“If you operate inside the UK, you will need to comply with UK data protection law.”
This week the Information Commissioner’s Office (ICO), the UK’s data protection authority, is warning businesses that during the Brexit transition period its ‘business as usual’.
While negotiations about the nature of the future relationship between the UK and the EU are being hammered out, the ICO is warning that at the end of the transition period: “The default position is the same as for a no-deal Brexit: the GDPR will be brought into UK law as the ‘UK GDPR’.
There is still uncertainty around the structure of data regulation in the UK following the end of the transition period which occurs in December of 2020. However the ICO is clearly warning business that as far as it’s concerned anyone who is processing personal data should follow their current data protection obligations as they are laid out in the GDPR.
The ICO has stated that: “The GDPR is an EU Regulation and, in principle, it will no longer apply to the UK from the end of the transition period. However, if you operate inside the UK, you will need to comply with UK data protection law. The government intends to incorporate the GDPR into UK data protection law from the end of the transition period – so in practice there will be little change to the core data protection principles, rights and obligations found in the GDPR.”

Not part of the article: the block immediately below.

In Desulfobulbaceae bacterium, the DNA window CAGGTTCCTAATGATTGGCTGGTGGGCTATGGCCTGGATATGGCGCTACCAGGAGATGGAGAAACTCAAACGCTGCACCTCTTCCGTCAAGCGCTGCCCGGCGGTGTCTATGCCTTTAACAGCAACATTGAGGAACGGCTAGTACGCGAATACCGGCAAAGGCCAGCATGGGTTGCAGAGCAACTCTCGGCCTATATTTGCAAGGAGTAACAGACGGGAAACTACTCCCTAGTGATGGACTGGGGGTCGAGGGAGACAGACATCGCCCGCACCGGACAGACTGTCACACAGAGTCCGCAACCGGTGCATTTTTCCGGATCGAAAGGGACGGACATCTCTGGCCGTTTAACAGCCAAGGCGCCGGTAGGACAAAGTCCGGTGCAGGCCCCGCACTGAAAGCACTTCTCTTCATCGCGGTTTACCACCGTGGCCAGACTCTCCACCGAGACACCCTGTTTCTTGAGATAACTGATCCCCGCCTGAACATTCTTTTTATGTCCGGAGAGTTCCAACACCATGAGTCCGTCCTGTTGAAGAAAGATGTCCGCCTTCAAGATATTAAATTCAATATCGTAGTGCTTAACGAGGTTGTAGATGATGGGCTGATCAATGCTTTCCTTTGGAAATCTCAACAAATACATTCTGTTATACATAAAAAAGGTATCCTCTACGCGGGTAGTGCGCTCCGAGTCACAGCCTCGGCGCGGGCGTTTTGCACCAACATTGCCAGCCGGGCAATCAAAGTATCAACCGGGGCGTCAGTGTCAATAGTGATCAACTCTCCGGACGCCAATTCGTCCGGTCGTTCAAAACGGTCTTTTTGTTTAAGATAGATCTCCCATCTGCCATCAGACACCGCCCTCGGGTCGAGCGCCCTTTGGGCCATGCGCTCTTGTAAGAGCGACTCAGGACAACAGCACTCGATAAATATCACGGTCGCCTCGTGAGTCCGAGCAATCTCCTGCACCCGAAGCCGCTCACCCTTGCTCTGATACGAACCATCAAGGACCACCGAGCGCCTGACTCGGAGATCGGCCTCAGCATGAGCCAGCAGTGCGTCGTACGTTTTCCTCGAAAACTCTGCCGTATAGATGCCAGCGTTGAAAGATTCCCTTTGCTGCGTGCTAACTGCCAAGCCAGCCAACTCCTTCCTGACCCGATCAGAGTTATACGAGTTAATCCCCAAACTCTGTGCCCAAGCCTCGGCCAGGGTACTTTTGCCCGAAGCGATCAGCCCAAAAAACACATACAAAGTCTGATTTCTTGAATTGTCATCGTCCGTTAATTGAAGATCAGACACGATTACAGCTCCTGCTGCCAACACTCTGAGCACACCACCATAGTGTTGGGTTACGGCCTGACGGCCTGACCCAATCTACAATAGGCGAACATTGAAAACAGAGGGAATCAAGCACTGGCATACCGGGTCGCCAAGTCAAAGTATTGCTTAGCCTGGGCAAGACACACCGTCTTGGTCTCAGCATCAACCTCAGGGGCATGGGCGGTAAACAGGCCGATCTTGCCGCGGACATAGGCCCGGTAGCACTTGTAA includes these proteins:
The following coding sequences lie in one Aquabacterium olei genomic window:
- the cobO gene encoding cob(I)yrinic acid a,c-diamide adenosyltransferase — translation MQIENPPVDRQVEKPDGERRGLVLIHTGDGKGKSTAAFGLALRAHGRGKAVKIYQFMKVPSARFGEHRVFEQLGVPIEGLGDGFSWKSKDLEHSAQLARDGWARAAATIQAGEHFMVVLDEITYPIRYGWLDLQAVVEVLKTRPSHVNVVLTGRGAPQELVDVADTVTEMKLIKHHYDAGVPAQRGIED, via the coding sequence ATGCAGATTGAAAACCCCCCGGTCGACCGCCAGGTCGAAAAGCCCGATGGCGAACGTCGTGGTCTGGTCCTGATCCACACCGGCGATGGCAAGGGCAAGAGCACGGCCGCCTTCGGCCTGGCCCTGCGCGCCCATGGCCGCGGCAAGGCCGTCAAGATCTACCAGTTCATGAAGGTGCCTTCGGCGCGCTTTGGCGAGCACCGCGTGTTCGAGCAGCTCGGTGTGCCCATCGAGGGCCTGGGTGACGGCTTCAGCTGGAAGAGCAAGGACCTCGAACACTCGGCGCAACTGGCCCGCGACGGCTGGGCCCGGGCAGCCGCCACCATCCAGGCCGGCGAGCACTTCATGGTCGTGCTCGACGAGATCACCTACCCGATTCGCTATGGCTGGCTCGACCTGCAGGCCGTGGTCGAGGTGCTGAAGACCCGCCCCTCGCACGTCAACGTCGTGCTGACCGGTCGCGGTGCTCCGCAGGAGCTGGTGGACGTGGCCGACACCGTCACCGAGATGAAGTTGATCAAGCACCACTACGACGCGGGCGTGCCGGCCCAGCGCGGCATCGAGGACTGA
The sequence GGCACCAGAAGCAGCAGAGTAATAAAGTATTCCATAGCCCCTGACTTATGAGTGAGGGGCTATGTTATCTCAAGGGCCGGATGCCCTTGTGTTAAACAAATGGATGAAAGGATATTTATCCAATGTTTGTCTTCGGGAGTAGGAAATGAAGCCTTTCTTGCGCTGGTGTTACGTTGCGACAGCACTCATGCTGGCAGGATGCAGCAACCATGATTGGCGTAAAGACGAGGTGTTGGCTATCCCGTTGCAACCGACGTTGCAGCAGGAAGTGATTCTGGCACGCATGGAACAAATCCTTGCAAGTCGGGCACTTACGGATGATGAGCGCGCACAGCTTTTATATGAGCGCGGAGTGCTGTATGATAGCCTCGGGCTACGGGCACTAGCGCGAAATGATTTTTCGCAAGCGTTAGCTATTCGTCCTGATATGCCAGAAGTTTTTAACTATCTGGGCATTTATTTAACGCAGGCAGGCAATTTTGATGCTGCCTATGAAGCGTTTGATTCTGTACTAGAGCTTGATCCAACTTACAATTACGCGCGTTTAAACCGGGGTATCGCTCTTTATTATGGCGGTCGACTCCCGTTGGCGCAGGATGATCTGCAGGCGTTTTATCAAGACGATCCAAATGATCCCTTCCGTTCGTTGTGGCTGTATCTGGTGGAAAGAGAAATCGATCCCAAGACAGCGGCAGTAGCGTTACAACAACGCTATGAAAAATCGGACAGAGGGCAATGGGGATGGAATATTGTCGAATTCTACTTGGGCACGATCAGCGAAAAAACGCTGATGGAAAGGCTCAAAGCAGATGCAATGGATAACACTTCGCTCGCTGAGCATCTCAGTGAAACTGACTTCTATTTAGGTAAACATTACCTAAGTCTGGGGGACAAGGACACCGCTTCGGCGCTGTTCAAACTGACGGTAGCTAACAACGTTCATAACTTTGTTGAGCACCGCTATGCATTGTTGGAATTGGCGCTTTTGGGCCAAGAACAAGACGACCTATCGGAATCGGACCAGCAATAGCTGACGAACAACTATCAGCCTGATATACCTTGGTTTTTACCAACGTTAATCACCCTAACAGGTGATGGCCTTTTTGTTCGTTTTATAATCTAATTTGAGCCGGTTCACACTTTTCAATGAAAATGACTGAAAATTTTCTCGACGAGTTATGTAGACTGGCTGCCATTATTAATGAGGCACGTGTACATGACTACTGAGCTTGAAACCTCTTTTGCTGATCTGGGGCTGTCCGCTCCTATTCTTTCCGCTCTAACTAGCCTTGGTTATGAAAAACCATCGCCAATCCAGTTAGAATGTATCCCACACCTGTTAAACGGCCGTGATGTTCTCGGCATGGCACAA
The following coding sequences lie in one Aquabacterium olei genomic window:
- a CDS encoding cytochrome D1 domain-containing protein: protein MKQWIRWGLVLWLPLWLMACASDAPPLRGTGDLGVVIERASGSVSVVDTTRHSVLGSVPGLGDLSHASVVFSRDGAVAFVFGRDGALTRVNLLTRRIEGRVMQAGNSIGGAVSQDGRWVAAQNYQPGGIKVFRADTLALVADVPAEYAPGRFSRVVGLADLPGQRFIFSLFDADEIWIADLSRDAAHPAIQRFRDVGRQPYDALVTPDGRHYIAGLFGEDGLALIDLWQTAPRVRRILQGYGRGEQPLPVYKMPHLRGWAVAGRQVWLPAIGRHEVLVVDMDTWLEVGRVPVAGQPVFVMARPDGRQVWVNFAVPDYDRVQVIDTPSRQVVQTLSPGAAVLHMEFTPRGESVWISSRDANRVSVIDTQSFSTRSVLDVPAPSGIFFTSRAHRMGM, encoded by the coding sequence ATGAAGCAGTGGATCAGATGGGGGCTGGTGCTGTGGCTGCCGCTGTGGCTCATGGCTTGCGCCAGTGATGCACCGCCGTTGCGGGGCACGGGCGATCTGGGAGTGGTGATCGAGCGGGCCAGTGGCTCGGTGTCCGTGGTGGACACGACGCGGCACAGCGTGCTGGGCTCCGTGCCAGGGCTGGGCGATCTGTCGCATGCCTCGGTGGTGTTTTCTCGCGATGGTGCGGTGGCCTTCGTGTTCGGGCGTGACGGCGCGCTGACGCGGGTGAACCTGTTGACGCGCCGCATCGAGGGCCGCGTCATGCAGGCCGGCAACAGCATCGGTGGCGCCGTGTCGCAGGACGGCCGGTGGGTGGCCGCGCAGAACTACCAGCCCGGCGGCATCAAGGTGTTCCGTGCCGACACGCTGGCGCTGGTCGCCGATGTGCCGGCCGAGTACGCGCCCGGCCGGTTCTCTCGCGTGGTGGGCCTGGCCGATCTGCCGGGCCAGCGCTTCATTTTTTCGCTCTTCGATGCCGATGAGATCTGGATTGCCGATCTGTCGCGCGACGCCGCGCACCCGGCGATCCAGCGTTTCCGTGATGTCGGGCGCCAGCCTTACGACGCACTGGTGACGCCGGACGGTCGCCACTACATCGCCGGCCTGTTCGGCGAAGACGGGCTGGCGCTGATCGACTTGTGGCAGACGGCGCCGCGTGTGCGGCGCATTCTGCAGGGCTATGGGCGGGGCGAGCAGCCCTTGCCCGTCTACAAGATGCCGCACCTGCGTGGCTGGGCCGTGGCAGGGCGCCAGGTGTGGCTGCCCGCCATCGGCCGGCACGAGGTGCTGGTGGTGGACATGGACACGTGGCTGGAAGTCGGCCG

Brexit Transition Period
The ICO will remain an independent supervisory body with regards to UK data protection legislation. It notes that if a company is transferring personal data from the UK to an EU entity then they can proceed as normal, as the UK government has stated that they will put no restriction on data flow. However, if the company is receiving data from a firm based in the EU they will need to take extra steps to ensure they are compliant.
One step the ICO notes companies no longer need to take is the appointment of a European Economic Area (EEA) representative during the transition period. Stating that: “During the transition period you do not need to appoint a representative in the EEA. However, you may need to appoint a representative from the end of the transition period if you are offering goods or services to individuals in the EEA or monitoring the behavior of individuals in the EEA.”
The ICO has previously advised that one of the best approaches when dealing with EU bodies from the UK is to establish standard contractual clauses (SCCs). The SCCs should outline the data protection responsibilities of a company with regards to GDPR legislation in the EU. The SCC would essentially establish contractual terms and conditions that ensure both companies process data in a legal manner.